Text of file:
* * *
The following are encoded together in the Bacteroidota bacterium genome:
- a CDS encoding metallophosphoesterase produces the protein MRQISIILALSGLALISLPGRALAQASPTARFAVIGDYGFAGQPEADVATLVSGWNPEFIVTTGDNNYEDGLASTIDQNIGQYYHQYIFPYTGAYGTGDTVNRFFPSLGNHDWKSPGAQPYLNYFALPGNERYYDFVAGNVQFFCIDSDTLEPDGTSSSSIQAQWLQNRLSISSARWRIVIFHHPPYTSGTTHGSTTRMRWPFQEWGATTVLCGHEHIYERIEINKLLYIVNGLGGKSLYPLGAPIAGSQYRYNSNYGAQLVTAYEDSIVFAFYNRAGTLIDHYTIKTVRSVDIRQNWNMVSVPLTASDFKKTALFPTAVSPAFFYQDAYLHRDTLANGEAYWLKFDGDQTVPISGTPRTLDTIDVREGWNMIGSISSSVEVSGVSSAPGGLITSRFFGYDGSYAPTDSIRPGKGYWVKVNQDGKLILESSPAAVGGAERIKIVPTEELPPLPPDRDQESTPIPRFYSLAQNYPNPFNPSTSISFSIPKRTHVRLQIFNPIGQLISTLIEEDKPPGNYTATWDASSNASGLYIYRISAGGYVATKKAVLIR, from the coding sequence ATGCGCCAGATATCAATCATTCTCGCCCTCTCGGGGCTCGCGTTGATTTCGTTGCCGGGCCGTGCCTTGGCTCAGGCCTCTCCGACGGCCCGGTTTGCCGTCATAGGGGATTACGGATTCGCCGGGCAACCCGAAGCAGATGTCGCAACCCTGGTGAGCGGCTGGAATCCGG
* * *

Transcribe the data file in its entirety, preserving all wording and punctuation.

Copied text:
The following are encoded together in the Bacteroidota bacterium genome:
- a CDS encoding metallophosphoesterase produces the protein MRQISIILALSGLALISLPGRALAQASPTARFAVIGDYGFAGQPEADVATLVSGWNPEFIVTTGDNNYEDGLASTIDQNIGQYYHQYIFPYTGAYGTGDTVNRFFPSLGNHDWKSPGAQPYLNYFALPGNERYYDFVAGNVQFFCIDSDTLEPDGTSSSSIQAQWLQNRLSISSARWRIVIFHHPPYTSGTTHGSTTRMRWPFQEWGATTVLCGHEHIYERIEINKLLYIVNGLGGKSLYPLGAPIAGSQYRYNSNYGAQLVTAYEDSIVFAFYNRAGTLIDHYTIKTVRSVDIRQNWNMVSVPLTASDFKKTALFPTAVSPAFFYQDAYLHRDTLANGEAYWLKFDGDQTVPISGTPRTLDTIDVREGWNMIGSISSSVEVSGVSSAPGGLITSRFFGYDGSYAPTDSIRPGKGYWVKVNQDGKLILESSPAAVGGAERIKIVPTEELPPLPPDRDQESTPIPRFYSLAQNYPNPFNPSTSISFSIPKRTHVRLQIFNPIGQLISTLIEEDKPPGNYTATWDASSNASGLYIYRISAGGYVATKKAVLIR, from the coding sequence ATGCGCCAGATATCAATCATTCTCGCCCTCTCGGGGCTCGCGTTGATTTCGTTGCCGGGCCGTGCCTTGGCTCAGGCCTCTCCGACGGCCCGGTTTGCCGTCATAGGGGATTACGGATTCGCCGGGCAACCCGAAGCAGATGTCGCAACCCTGGTGAGCGGCTGGAATCCGG